Luis Angel Hernandez, sitting by Sunnyside High’s locked gates, on the virus’s impact: “Now, I can’t even see my friends in person one last time and just tell them how it was a great run.”

“Education is a big thing in my family,” he said. “We don’t take it for granted.”

Sunnyside has postponed graduation and is trying to figure out when or if they can have a commencement later.

Hernandez is doing his part to flatten the pandemic curve, staying at home and social distancing. Besides mourning the loss of traditions and milestones, he just misses his friends.

“It was the last day of school without us even knowing, and we just expected to see each other a week later,” he said. “Now, I can’t even see my friends in person one last time and just tell them how it was a great run.”

Many of his friends are going away to college. He’s proud of them and prays he gets to see them again.

Ethan Woodard, senior vice president at Canyon del Oro High School in the Amphitheater district, is sad about missing all the end-of-year activities, but the big thing for him is not being able to see everyone in the hallways between periods.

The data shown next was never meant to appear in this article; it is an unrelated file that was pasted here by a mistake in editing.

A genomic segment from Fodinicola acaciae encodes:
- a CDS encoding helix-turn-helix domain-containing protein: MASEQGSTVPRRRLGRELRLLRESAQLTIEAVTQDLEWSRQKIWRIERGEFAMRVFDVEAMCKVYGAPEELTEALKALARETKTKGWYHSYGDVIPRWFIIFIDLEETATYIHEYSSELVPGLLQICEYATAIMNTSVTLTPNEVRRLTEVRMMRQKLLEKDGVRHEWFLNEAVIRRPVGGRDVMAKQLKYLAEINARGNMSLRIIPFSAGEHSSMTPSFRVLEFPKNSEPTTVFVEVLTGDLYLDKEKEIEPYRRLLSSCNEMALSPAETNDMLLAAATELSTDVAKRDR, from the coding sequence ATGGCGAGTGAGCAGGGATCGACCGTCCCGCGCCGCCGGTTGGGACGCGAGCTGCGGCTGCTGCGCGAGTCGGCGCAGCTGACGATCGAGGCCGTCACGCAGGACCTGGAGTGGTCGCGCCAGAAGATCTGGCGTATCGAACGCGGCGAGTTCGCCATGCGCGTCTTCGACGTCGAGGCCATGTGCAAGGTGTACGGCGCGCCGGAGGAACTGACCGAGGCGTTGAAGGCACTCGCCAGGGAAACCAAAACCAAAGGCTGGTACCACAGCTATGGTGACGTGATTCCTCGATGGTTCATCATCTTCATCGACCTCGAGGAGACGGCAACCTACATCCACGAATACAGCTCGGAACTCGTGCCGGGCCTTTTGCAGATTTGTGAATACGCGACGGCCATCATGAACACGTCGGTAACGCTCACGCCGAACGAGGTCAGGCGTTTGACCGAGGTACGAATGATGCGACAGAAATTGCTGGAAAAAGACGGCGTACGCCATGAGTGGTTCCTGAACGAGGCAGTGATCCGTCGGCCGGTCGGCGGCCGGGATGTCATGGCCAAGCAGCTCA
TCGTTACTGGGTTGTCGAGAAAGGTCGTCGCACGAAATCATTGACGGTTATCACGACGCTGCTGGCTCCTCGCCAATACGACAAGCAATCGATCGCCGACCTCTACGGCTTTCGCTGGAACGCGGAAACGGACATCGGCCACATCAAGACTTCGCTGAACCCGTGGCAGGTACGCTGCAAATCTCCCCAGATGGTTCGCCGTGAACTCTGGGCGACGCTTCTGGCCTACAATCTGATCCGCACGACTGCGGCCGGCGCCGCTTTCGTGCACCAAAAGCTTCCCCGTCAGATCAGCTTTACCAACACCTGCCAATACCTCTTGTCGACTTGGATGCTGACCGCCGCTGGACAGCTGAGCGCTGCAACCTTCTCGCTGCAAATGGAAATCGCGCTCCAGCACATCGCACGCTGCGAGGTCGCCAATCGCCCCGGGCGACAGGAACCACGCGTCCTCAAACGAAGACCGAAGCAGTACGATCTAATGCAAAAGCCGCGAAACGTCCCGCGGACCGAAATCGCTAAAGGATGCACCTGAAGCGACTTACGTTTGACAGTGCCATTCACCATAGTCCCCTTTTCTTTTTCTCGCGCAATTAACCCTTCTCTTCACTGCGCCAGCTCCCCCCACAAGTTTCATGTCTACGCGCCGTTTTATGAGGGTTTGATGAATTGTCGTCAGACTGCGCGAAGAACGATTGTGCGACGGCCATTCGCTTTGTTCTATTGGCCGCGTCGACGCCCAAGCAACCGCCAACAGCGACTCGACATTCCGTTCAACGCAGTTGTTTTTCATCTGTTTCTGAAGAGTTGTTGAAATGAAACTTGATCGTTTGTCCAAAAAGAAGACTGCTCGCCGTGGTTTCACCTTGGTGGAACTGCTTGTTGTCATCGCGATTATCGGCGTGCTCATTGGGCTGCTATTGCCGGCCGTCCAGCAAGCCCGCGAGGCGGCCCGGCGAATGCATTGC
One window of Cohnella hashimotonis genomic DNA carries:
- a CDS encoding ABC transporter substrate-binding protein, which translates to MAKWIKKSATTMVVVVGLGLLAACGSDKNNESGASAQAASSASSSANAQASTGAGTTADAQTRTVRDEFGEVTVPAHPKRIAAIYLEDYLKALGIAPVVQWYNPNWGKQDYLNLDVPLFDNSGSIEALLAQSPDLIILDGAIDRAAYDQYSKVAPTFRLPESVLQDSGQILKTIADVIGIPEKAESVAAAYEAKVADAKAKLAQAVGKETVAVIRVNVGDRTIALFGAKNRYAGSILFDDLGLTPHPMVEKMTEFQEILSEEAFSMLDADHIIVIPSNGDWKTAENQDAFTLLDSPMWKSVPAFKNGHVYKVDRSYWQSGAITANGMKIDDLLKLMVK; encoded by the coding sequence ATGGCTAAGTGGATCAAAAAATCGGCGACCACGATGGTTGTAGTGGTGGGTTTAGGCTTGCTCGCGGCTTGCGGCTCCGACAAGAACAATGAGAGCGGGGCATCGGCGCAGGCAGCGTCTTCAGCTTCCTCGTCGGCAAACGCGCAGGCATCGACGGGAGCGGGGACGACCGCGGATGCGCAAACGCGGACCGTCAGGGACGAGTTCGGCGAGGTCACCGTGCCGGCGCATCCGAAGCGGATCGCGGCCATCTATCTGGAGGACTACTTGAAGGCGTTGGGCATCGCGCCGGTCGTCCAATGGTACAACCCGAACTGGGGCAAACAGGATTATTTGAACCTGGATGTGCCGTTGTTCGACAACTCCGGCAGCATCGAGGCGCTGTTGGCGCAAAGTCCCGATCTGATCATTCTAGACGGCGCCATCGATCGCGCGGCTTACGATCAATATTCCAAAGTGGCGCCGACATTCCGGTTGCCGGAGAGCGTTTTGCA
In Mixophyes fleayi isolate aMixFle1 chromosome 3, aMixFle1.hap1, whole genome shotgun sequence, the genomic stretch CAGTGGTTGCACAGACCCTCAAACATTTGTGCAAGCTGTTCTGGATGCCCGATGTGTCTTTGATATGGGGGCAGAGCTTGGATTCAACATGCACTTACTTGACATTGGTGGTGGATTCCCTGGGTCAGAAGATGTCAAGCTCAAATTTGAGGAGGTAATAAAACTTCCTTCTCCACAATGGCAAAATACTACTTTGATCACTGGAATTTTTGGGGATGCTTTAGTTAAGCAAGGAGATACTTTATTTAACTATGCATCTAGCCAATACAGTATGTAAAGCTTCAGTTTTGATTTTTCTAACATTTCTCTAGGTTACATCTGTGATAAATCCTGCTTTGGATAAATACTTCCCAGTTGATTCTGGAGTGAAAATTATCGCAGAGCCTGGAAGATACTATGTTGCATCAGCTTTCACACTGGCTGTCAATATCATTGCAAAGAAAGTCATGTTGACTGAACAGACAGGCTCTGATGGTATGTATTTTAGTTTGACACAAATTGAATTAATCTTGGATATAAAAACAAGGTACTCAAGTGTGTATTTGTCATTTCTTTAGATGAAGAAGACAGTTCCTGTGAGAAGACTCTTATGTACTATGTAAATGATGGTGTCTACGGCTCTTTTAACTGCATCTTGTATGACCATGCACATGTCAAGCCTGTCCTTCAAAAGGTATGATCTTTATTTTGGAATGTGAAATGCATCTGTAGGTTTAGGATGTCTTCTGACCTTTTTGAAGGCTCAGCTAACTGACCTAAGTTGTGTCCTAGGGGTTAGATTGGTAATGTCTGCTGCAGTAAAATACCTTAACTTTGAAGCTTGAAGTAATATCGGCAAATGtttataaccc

“I remember most of my favorite memories from that, just because of the inside jokes and things that we could squeeze in those couple minutes before we had to get back in the classroom and learn,” he says. “I didn’t have class with all my friends, so seeing them there and being at school kinda got me through the day.”

Seniors at his school and across the state are turning to social media to support each other in the absence of in-person connections.

Canyon del Oro students are posting morning announcements to an Instagram account, with videos of uplifting and practical advice, funny skits and reminders to social distance, keep up with online classes and exercise.

An Instagram account started by some seniors in Phoenix called Arizona Class of 2020 gained about 9,000 followers in a week.

Woodard appreciates the virtual connection but still feels cheated that he didn’t get to make those final memories and say goodbye.

“All those memories and everything I didn’t realize would be the end of it,” he said. “In looking to the future, I’m not taking things for granted and trying to live every moment as if it’s gonna be one of the last.”

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Contact reporter Danyelle Khmara at dkhmara@tucson.com.